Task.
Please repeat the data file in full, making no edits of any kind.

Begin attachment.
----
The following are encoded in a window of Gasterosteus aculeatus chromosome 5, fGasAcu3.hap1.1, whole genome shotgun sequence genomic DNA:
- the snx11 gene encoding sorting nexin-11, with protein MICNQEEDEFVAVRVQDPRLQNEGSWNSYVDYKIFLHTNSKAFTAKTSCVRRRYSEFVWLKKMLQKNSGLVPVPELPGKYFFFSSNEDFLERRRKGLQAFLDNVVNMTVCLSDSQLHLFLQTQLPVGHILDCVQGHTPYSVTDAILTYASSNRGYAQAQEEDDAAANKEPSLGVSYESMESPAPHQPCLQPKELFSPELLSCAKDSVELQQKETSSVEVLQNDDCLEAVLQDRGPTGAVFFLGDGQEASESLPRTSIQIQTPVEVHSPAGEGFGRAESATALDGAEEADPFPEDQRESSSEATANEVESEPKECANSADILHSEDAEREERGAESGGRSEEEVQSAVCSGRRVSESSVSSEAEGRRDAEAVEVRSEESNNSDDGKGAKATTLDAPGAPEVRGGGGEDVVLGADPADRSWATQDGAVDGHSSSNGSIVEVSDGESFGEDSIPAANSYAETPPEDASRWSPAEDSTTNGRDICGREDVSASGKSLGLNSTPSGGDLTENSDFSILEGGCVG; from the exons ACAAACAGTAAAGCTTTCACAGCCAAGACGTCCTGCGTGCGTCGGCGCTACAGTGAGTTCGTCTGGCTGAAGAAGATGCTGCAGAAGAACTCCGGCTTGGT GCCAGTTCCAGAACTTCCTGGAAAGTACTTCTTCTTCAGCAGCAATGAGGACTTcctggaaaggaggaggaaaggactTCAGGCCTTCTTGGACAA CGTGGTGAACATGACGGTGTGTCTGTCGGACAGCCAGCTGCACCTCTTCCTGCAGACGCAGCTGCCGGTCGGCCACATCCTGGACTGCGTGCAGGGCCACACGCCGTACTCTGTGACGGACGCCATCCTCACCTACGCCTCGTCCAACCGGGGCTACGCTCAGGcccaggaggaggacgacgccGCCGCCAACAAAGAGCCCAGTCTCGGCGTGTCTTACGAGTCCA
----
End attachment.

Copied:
The following are encoded in a window of Gasterosteus aculeatus chromosome 5, fGasAcu3.hap1.1, whole genome shotgun sequence genomic DNA:
- the snx11 gene encoding sorting nexin-11, with protein MICNQEEDEFVAVRVQDPRLQNEGSWNSYVDYKIFLHTNSKAFTAKTSCVRRRYSEFVWLKKMLQKNSGLVPVPELPGKYFFFSSNEDFLERRRKGLQAFLDNVVNMTVCLSDSQLHLFLQTQLPVGHILDCVQGHTPYSVTDAILTYASSNRGYAQAQEEDDAAANKEPSLGVSYESMESPAPHQPCLQPKELFSPELLSCAKDSVELQQKETSSVEVLQNDDCLEAVLQDRGPTGAVFFLGDGQEASESLPRTSIQIQTPVEVHSPAGEGFGRAESATALDGAEEADPFPEDQRESSSEATANEVESEPKECANSADILHSEDAEREERGAESGGRSEEEVQSAVCSGRRVSESSVSSEAEGRRDAEAVEVRSEESNNSDDGKGAKATTLDAPGAPEVRGGGGEDVVLGADPADRSWATQDGAVDGHSSSNGSIVEVSDGESFGEDSIPAANSYAETPPEDASRWSPAEDSTTNGRDICGREDVSASGKSLGLNSTPSGGDLTENSDFSILEGGCVG; from the exons ACAAACAGTAAAGCTTTCACAGCCAAGACGTCCTGCGTGCGTCGGCGCTACAGTGAGTTCGTCTGGCTGAAGAAGATGCTGCAGAAGAACTCCGGCTTGGT GCCAGTTCCAGAACTTCCTGGAAAGTACTTCTTCTTCAGCAGCAATGAGGACTTcctggaaaggaggaggaaaggactTCAGGCCTTCTTGGACAA CGTGGTGAACATGACGGTGTGTCTGTCGGACAGCCAGCTGCACCTCTTCCTGCAGACGCAGCTGCCGGTCGGCCACATCCTGGACTGCGTGCAGGGCCACACGCCGTACTCTGTGACGGACGCCATCCTCACCTACGCCTCGTCCAACCGGGGCTACGCTCAGGcccaggaggaggacgacgccGCCGCCAACAAAGAGCCCAGTCTCGGCGTGTCTTACGAGTCCA